LONDON Dec 12 Company reports will continue to
balloon with irrelevant disclosures unless regulators are
clearer on what can be left out, an international accounting
body said on Friday.
There has long been talk of cutting back on boilerplate
disclosures and on the need to make them relevant, but little
concrete action has been taken, the Institute of Chartered
Accountants in England and Wales (ICAEW) said in a report.
Companies and auditors fear regulators will punish them for
leaving out some disclosures, such as the lists of potential
risks they face, the report said. Consequently, company reports
can run to hundreds of pages.
"We need a major culture shift, where everyone is working to
ensure that relevant and material information is disclosed, and
immaterial disclosures are omitted," Robert Hodgkinson, ICAEW
executive director, said in a statement.
"Regulators, standard setters, companies and auditors should
all face the challenge of explaining what they are doing to
ensure that disclosures are clear and focused, rather than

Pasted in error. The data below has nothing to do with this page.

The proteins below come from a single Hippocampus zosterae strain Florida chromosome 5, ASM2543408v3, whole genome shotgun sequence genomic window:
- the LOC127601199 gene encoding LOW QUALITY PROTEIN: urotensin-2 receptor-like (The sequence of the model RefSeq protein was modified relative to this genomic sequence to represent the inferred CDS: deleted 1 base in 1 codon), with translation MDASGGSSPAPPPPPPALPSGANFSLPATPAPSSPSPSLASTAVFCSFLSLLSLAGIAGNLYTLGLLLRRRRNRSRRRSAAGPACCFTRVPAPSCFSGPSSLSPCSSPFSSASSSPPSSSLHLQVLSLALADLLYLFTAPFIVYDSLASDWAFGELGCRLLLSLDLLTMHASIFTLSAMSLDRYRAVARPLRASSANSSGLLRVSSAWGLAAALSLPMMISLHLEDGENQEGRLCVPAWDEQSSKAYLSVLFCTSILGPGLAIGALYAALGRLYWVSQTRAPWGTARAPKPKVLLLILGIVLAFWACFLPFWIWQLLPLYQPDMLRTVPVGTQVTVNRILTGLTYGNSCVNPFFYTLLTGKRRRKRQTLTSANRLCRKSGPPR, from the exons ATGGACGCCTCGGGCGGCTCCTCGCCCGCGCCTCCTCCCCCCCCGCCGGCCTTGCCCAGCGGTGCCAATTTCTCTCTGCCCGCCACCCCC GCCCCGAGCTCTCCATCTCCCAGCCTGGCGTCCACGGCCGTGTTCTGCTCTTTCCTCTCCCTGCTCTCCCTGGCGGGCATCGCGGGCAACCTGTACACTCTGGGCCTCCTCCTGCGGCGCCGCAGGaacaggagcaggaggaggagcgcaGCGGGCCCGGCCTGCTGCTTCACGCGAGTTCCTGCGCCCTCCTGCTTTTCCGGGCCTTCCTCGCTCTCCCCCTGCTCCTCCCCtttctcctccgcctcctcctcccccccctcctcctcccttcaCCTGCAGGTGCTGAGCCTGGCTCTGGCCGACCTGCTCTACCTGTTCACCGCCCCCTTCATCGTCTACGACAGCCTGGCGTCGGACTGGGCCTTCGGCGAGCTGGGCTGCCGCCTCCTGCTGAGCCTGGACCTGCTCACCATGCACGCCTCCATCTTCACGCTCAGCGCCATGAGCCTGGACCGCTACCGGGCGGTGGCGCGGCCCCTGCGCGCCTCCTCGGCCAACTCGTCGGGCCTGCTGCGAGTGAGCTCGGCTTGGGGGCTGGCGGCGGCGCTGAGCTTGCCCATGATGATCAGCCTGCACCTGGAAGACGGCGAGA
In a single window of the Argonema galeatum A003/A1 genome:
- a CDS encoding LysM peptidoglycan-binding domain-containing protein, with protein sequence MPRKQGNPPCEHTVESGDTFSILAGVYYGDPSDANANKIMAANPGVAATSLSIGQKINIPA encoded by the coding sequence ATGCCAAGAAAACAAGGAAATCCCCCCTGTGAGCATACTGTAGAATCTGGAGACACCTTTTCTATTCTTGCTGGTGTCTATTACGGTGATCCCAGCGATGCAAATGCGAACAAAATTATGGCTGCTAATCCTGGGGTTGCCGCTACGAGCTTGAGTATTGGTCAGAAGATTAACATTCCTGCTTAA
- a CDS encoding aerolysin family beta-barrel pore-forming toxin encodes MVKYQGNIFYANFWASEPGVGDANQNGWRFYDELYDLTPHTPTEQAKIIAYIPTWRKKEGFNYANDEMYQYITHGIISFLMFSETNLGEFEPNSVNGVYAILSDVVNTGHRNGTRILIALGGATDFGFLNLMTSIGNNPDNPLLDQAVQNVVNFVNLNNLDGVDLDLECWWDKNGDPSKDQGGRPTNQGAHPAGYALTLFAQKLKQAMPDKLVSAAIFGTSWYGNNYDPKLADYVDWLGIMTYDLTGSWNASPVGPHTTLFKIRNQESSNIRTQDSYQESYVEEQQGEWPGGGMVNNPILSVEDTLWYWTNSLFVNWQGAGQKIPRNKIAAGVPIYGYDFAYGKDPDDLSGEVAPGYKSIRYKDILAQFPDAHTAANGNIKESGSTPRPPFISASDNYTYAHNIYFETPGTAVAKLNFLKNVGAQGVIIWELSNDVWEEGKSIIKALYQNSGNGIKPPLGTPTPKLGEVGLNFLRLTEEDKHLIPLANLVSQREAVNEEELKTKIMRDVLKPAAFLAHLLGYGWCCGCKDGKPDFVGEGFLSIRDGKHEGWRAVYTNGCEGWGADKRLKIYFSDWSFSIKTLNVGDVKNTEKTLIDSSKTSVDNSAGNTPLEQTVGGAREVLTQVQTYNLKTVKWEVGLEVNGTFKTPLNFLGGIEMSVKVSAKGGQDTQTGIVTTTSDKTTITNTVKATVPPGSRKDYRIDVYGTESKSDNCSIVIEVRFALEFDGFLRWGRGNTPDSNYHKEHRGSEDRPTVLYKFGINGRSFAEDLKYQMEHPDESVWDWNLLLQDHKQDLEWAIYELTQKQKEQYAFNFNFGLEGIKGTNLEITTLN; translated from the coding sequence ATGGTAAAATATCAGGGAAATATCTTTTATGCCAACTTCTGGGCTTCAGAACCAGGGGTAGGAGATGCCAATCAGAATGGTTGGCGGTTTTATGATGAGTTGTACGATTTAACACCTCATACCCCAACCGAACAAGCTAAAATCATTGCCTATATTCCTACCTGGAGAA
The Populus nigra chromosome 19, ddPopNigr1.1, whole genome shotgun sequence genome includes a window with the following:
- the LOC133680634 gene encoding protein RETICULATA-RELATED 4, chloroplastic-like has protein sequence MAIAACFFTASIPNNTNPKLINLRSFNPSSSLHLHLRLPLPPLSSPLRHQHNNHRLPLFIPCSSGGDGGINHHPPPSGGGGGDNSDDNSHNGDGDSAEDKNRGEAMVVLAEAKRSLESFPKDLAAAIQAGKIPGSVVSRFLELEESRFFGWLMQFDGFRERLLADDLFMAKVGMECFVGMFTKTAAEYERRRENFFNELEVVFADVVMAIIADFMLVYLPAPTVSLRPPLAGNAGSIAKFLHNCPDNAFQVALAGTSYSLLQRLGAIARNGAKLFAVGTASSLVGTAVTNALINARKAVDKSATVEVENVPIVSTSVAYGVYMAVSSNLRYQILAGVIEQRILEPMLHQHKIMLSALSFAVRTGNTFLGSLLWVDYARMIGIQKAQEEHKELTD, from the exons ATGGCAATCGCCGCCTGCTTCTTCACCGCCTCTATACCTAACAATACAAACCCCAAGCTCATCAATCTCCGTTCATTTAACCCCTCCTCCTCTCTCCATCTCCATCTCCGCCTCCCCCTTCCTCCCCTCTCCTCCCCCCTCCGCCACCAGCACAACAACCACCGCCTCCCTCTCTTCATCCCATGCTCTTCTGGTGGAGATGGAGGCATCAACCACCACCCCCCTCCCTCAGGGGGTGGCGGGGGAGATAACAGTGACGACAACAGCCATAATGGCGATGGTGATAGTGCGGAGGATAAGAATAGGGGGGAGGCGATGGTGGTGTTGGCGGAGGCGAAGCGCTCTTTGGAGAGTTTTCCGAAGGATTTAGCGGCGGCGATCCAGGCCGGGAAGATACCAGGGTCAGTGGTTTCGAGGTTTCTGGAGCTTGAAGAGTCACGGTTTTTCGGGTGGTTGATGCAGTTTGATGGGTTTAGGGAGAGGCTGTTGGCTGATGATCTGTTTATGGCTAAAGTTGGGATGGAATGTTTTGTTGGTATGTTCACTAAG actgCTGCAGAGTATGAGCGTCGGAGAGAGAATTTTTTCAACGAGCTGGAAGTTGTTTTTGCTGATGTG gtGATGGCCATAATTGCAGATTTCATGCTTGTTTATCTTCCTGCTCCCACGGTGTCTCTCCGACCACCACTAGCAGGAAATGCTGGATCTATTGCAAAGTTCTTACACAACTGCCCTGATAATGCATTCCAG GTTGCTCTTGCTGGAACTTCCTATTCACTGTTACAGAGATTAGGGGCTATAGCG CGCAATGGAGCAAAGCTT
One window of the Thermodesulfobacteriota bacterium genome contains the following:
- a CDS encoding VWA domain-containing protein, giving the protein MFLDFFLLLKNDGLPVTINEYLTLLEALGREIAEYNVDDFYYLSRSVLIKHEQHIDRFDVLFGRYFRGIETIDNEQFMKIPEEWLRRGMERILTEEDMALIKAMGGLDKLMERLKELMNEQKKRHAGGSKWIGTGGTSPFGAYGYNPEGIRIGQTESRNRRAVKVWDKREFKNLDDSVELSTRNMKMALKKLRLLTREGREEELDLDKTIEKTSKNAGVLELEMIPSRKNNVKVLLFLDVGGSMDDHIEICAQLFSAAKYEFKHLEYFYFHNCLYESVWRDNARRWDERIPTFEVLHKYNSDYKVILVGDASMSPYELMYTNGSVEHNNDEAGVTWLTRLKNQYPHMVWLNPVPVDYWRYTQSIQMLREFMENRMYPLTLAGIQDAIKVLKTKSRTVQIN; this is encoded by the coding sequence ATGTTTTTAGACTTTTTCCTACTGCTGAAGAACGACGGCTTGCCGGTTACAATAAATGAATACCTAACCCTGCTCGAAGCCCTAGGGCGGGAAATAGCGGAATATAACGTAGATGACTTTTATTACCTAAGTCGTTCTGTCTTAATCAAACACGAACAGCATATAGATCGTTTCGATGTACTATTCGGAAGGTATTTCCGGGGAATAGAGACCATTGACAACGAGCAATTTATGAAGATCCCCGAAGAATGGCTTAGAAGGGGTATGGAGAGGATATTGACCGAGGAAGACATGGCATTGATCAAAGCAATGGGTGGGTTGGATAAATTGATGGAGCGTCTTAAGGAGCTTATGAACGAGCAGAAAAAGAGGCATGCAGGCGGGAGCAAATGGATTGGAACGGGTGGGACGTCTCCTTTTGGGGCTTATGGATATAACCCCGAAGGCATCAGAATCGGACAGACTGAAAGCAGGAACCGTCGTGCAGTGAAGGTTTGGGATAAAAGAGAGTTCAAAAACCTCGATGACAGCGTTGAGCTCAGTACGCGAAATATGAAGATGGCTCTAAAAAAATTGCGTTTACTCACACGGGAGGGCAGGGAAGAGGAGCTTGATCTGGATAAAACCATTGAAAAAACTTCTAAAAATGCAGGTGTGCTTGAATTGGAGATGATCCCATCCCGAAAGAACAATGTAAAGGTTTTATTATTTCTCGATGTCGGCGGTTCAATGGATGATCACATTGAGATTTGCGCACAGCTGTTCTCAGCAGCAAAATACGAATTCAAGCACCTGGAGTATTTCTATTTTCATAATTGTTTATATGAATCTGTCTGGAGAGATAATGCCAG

complex and overwhelming."
The ICAEW, which trains accountants from all over the world,
is pushing to move beyond rhetoric and actually light the
bonfire of the boilerplate some officials have spoken about.
It recommends allowing firms to report separate information
to different sets of users, as long as all the information is
available online. Enforcement agencies should also encourage
firms to omit immaterial information.
Regulators and accounting standard bodies in Britain and the
United States are looking at disclosures.
"We are beginning to work on a project looking at
materiality. The team is currently working with auditors and
regulators in scoping this project," the International
Accounting Standards Board (IASB) said. The scope of the IASB's
rule on presenting financial statements might be narrowed, it
Critics say big investors and analysts have not pushed for
change as they have the skills and resources to absorb the vast
amounts of information in an annual report which can leave small
investors overwhelmed and at a disadvantage.